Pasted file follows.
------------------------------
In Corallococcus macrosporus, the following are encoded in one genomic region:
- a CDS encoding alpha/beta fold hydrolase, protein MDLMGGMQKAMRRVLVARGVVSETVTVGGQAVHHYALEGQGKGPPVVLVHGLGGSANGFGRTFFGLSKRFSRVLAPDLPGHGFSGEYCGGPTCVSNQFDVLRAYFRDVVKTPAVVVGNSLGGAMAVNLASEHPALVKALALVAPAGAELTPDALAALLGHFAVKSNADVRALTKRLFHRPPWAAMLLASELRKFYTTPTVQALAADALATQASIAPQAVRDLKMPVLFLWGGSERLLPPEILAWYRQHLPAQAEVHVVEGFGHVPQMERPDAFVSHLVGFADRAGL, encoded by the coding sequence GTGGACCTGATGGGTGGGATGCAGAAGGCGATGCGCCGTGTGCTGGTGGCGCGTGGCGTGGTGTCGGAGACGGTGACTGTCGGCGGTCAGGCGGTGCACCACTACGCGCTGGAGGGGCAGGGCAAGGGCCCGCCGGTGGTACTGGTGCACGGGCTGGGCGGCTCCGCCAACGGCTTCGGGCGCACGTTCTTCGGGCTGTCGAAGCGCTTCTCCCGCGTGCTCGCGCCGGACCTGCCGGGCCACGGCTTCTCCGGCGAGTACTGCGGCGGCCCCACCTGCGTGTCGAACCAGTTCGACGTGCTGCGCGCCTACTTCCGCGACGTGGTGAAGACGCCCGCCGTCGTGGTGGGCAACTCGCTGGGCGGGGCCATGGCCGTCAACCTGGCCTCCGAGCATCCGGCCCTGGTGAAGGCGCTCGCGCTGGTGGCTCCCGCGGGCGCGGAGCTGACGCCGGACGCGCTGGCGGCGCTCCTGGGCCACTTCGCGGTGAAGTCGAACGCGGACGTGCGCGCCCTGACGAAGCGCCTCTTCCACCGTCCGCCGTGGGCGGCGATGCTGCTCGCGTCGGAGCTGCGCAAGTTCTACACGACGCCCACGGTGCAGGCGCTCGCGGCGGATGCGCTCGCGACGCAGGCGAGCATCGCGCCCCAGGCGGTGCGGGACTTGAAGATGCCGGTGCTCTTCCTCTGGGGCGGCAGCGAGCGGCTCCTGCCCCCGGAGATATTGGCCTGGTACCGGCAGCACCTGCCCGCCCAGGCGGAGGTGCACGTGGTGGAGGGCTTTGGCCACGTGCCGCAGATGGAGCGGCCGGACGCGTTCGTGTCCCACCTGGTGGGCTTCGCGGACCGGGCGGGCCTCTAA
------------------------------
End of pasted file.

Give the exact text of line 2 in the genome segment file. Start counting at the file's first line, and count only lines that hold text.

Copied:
- a CDS encoding alpha/beta fold hydrolase, protein MDLMGGMQKAMRRVLVARGVVSETVTVGGQAVHHYALEGQGKGPPVVLVHGLGGSANGFGRTFFGLSKRFSRVLAPDLPGHGFSGEYCGGPTCVSNQFDVLRAYFRDVVKTPAVVVGNSLGGAMAVNLASEHPALVKALALVAPAGAELTPDALAALLGHFAVKSNADVRALTKRLFHRPPWAAMLLASELRKFYTTPTVQALAADALATQASIAPQAVRDLKMPVLFLWGGSERLLPPEILAWYRQHLPAQAEVHVVEGFGHVPQMERPDAFVSHLVGFADRAGL, encoded by the coding sequence GTGGACCTGATGGGTGGGATGCAGAAGGCGATGCGCCGTGTGCTGGTGGCGCGTGGCGTGGTGTCGGAGACGGTGACTGTCGGCGGTCAGGCGGTGCACCACTACGCGCTGGAGGGGCAGGGCAAGGGCCCGCCGGTGGTACTGGTGCACGGGCTGGGCGGCTCCGCCAACGGCTTCGGGCGCACGTTCTTCGGGCTGTCGAAGCGCTTCTCCCGCGTGCTCGCGCCGGACCTGCCGGGCCACGGCTTCTCCGGCGAGTACTGCGGCGGCCCCACCTGCGTGTCGAACCAGTTCGACGTGCTGCGCGCCTACTTCCGCGACGTGGTGAAGACGCCCGCCGTCGTGGTGGGCAACTCGCTGGGCGGGGCCATGGCCGTCAACCTGGCCTCCGAGCATCCGGCCCTGGTGAAGGCGCTCGCGCTGGTGGCTCCCGCGGGCGCGGAGCTGACGCCGGACGCGCTGGCGGCGCTCCTGGGCCACTTCGCGGTGAAGTCGAACGCGGACGTGCGCGCCCTGACGAAGCGCCTCTTCCACCGTCCGCCGTGGGCGGCGATGCTGCTCGCGTCGGAGCTGCGCAAGTTCTACACGACGCCCACGGTGCAGGCGCTCGCGGCGGATGCGCTCGCGACGCAGGCGAGCATCGCGCCCCAGGCGGTGCGGGACTTGAAGATGCCGGTGCTCTTCCTCTGGGGCGGCAGCGAGCGGCTCCTGCCCCCGGAGATATTGGCCTGGTACCGGCAGCACCTGCCCGCCCAGGCGGAGGTGCACGTGGTGGAGGGCTTTGGCCACGTGCCGCAGATGGAGCGGCCGGACGCGTTCGTGTCCCACCTGGTGGGCTTCGCGGACCGGGCGGGCCTCTAA